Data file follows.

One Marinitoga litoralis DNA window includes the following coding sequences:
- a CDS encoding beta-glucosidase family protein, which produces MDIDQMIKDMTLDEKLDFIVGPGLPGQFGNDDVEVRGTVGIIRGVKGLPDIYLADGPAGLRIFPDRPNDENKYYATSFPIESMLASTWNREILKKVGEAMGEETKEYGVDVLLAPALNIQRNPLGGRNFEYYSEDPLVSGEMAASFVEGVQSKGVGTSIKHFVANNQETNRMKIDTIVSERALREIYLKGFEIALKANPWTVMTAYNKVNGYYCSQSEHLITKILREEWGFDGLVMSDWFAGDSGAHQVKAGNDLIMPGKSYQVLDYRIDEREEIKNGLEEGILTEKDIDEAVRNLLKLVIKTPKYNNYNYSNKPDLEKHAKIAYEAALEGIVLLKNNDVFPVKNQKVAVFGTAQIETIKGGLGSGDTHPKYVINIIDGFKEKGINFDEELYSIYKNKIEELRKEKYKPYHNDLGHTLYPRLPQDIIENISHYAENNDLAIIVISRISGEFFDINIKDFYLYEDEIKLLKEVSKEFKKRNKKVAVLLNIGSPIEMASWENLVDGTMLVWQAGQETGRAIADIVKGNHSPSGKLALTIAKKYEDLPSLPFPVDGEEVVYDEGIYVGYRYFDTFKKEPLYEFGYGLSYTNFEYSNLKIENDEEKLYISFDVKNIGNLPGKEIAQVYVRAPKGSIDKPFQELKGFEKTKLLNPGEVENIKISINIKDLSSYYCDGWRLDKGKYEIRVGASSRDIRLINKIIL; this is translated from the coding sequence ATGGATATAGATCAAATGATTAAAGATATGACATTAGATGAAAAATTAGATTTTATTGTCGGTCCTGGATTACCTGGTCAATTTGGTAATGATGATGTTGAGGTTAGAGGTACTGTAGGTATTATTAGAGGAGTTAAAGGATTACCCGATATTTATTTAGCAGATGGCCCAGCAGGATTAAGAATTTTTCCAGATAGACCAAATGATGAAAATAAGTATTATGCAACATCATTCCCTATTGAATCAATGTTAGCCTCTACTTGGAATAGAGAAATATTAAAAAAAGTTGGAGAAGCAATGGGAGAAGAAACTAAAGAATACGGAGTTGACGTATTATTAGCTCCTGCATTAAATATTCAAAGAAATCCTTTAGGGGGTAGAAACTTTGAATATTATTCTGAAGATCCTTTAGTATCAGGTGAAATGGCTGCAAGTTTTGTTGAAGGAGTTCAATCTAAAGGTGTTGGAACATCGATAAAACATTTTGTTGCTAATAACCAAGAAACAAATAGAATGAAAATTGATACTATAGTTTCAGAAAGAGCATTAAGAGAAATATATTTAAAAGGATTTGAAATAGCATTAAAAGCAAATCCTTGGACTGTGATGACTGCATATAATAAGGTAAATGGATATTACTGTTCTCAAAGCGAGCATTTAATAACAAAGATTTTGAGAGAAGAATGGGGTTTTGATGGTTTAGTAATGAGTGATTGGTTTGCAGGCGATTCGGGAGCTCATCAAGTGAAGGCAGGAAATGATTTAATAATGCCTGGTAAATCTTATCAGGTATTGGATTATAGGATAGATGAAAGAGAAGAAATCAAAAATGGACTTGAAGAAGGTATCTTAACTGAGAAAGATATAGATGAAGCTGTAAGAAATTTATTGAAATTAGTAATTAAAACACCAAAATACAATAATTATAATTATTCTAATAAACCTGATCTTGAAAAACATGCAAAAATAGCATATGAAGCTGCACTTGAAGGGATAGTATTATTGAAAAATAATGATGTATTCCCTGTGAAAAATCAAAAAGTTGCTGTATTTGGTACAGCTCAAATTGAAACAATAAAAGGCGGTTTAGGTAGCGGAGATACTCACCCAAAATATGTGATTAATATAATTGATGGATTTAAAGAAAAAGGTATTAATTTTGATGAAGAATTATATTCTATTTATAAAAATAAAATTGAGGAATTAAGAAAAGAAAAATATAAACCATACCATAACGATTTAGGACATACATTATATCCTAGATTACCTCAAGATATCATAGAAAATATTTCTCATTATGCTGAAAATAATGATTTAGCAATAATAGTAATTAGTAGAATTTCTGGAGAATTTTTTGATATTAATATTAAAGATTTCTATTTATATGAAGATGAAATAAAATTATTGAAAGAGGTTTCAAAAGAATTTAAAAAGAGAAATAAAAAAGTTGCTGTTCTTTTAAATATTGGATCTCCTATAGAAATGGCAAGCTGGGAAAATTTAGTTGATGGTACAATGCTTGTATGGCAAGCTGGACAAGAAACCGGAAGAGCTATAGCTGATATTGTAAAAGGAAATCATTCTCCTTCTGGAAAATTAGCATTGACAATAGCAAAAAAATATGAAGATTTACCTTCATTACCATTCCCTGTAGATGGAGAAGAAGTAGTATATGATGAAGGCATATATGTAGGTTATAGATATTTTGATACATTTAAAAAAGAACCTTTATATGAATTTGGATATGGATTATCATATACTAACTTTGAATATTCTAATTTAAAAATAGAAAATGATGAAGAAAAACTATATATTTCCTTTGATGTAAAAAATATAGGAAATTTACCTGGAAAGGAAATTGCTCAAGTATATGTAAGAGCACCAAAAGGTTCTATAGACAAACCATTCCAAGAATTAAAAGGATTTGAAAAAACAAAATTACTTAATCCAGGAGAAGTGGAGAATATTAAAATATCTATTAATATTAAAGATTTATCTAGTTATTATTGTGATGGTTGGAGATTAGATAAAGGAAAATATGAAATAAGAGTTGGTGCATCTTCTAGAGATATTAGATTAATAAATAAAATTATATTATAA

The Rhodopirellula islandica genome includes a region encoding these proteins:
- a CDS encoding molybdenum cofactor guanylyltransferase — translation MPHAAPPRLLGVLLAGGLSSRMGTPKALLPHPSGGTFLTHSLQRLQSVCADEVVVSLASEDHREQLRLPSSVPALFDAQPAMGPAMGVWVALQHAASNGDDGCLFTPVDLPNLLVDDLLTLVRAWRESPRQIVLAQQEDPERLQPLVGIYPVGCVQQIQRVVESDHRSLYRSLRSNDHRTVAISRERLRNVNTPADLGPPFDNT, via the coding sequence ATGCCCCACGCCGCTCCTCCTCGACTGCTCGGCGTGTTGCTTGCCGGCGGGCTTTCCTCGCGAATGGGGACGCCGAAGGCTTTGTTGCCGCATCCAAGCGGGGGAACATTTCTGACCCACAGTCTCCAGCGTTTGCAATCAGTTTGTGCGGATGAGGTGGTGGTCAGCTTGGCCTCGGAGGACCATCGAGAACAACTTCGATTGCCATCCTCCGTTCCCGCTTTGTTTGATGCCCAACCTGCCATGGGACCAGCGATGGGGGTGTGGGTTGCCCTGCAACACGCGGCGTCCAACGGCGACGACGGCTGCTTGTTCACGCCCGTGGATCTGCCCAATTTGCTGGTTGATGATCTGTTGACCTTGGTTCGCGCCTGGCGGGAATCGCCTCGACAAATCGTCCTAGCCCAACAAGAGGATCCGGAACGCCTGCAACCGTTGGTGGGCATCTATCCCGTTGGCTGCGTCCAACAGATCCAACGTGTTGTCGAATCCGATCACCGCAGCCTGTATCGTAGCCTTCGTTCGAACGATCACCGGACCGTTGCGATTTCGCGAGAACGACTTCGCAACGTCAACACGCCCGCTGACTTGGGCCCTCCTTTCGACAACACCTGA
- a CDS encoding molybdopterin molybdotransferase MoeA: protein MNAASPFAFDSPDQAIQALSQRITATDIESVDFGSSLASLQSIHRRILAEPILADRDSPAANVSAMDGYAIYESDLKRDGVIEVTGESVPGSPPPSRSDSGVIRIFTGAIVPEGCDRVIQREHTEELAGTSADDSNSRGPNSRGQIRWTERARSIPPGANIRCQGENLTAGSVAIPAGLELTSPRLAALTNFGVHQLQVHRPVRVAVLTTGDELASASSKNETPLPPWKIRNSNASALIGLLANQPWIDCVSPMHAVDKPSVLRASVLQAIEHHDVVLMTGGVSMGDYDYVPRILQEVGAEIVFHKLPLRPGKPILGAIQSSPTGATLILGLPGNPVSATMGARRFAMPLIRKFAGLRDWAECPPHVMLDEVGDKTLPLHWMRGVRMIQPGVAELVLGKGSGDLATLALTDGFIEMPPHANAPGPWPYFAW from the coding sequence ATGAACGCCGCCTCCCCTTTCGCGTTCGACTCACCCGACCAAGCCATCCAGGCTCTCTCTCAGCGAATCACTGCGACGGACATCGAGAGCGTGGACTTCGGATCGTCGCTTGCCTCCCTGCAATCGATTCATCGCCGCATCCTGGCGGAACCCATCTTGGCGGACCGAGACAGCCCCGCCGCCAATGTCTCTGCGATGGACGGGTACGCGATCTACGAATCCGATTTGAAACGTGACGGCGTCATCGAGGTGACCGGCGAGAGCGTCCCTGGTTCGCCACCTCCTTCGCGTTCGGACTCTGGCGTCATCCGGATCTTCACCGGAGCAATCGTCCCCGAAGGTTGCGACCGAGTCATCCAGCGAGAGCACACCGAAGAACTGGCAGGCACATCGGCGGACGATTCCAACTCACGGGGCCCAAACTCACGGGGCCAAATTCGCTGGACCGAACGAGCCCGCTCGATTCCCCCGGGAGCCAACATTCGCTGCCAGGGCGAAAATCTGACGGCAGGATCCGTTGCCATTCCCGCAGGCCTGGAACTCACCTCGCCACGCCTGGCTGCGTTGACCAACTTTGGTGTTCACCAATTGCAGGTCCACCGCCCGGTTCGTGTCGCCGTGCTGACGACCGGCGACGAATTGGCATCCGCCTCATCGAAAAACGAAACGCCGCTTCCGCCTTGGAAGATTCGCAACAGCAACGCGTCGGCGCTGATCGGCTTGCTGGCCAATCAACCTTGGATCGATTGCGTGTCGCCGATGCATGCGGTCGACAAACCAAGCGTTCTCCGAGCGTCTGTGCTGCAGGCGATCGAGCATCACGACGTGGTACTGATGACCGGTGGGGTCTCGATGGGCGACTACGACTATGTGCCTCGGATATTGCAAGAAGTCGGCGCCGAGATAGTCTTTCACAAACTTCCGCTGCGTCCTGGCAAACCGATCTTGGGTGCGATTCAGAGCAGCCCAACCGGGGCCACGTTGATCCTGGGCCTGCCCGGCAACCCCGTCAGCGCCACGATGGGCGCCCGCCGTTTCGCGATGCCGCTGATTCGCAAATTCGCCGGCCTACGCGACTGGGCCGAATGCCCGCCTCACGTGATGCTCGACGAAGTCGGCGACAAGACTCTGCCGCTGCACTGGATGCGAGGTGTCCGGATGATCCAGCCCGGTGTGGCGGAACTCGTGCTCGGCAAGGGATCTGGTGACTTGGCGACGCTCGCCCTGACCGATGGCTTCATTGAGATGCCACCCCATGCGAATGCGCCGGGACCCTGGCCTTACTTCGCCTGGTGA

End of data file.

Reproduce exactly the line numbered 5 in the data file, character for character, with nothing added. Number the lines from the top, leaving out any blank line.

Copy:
- a CDS encoding molybdopterin molybdotransferase MoeA: protein MNAASPFAFDSPDQAIQALSQRITATDIESVDFGSSLASLQSIHRRILAEPILADRDSPAANVSAMDGYAIYESDLKRDGVIEVTGESVPGSPPPSRSDSGVIRIFTGAIVPEGCDRVIQREHTEELAGTSADDSNSRGPNSRGQIRWTERARSIPPGANIRCQGENLTAGSVAIPAGLELTSPRLAALTNFGVHQLQVHRPVRVAVLTTGDELASASSKNETPLPPWKIRNSNASALIGLLANQPWIDCVSPMHAVDKPSVLRASVLQAIEHHDVVLMTGGVSMGDYDYVPRILQEVGAEIVFHKLPLRPGKPILGAIQSSPTGATLILGLPGNPVSATMGARRFAMPLIRKFAGLRDWAECPPHVMLDEVGDKTLPLHWMRGVRMIQPGVAELVLGKGSGDLATLALTDGFIEMPPHANAPGPWPYFAW from the coding sequence ATGAACGCCGCCTCCCCTTTCGCGTTCGACTCACCCGACCAAGCCATCCAGGCTCTCTCTCAGCGAATCACTGCGACGGACATCGAGAGCGTGGACTTCGGATCGTCGCTTGCCTCCCTGCAATCGATTCATCGCCGCATCCTGGCGGAACCCATCTTGGCGGACCGAGACAGCCCCGCCGCCAATGTCTCTGCGATGGACGGGTACGCGATCTACGAATCCGATTTGAAACGTGACGGCGTCATCGAGGTGACCGGCGAGAGCGTCCCTGGTTCGCCACCTCCTTCGCGTTCGGACTCTGGCGTCATCCGGATCTTCACCGGAGCAATCGTCCCCGAAGGTTGCGACCGAGTCATCCAGCGAGAGCACACCGAAGAACTGGCAGGCACATCGGCGGACGATTCCAACTCACGGGGCCCAAACTCACGGGGCCAAATTCGCTGGACCGAACGAGCCCGCTCGATTCCCCCGGGAGCCAACATTCGCTGCCAGGGCGAAAATCTGACGGCAGGATCCGTTGCCATTCCCGCAGGCCTGGAACTCACCTCGCCACGCCTGGCTGCGTTGACCAACTTTGGTGTTCACCAATTGCAGGTCCACCGCCCGGTTCGTGTCGCCGTGCTGACGACCGGCGACGAATTGGCATCCGCCTCATCGAAAAACGAAACGCCGCTTCCGCCTTGGAAGATTCGCAACAGCAACGCGTCGGCGCTGATCGGCTTGCTGGCCAATCAACCTTGGATCGATTGCGTGTCGCCGATGCATGCGGTCGACAAACCAAGCGTTCTCCGAGCGTCTGTGCTGCAGGCGATCGAGCATCACGACGTGGTACTGATGACCGGTGGGGTCTCGATGGGCGACTACGACTATGTGCCTCGGATATTGCAAGAAGTCGGCGCCGAGATAGTCTTTCACAAACTTCCGCTGCGTCCTGGCAAACCGATCTTGGGTGCGATTCAGAGCAGCCCAACCGGGGCCACGTTGATCCTGGGCCTGCCCGGCAACCCCGTCAGCGCCACGATGGGCGCCCGCCGTTTCGCGATGCCGCTGATTCGCAAATTCGCCGGCCTACGCGACTGGGCCGAATGCCCGCCTCACGTGATGCTCGACGAAGTCGGCGACAAGACTCTGCCGCTGCACTGGATGCGAGGTGTCCGGATGATCCAGCCCGGTGTGGCGGAACTCGTGCTCGGCAAGGGATCTGGTGACTTGGCGACGCTCGCCCTGACCGATGGCTTCATTGAGATGCCACCCCATGCGAATGCGCCGGGACCCTGGCCTTACTTCGCCTGGTGA